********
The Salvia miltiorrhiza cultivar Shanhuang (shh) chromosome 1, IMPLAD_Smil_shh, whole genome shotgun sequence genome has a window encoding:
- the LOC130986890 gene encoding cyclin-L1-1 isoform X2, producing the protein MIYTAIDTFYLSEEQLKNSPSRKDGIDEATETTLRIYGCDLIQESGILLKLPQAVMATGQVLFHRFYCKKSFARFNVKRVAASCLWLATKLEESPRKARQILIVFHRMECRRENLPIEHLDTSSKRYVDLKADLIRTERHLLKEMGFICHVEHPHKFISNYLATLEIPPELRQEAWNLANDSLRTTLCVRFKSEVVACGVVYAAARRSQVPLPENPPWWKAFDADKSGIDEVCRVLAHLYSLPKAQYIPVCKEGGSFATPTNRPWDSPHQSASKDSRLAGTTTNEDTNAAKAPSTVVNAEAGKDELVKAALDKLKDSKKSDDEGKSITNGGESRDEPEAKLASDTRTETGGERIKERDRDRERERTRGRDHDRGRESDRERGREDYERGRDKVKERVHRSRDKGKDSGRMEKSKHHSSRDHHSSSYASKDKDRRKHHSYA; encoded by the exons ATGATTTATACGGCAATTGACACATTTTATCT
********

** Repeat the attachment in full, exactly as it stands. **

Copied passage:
The Salvia miltiorrhiza cultivar Shanhuang (shh) chromosome 1, IMPLAD_Smil_shh, whole genome shotgun sequence genome has a window encoding:
- the LOC130986890 gene encoding cyclin-L1-1 isoform X2, producing the protein MIYTAIDTFYLSEEQLKNSPSRKDGIDEATETTLRIYGCDLIQESGILLKLPQAVMATGQVLFHRFYCKKSFARFNVKRVAASCLWLATKLEESPRKARQILIVFHRMECRRENLPIEHLDTSSKRYVDLKADLIRTERHLLKEMGFICHVEHPHKFISNYLATLEIPPELRQEAWNLANDSLRTTLCVRFKSEVVACGVVYAAARRSQVPLPENPPWWKAFDADKSGIDEVCRVLAHLYSLPKAQYIPVCKEGGSFATPTNRPWDSPHQSASKDSRLAGTTTNEDTNAAKAPSTVVNAEAGKDELVKAALDKLKDSKKSDDEGKSITNGGESRDEPEAKLASDTRTETGGERIKERDRDRERERTRGRDHDRGRESDRERGREDYERGRDKVKERVHRSRDKGKDSGRMEKSKHHSSRDHHSSSYASKDKDRRKHHSYA; encoded by the exons ATGATTTATACGGCAATTGACACATTTTATCT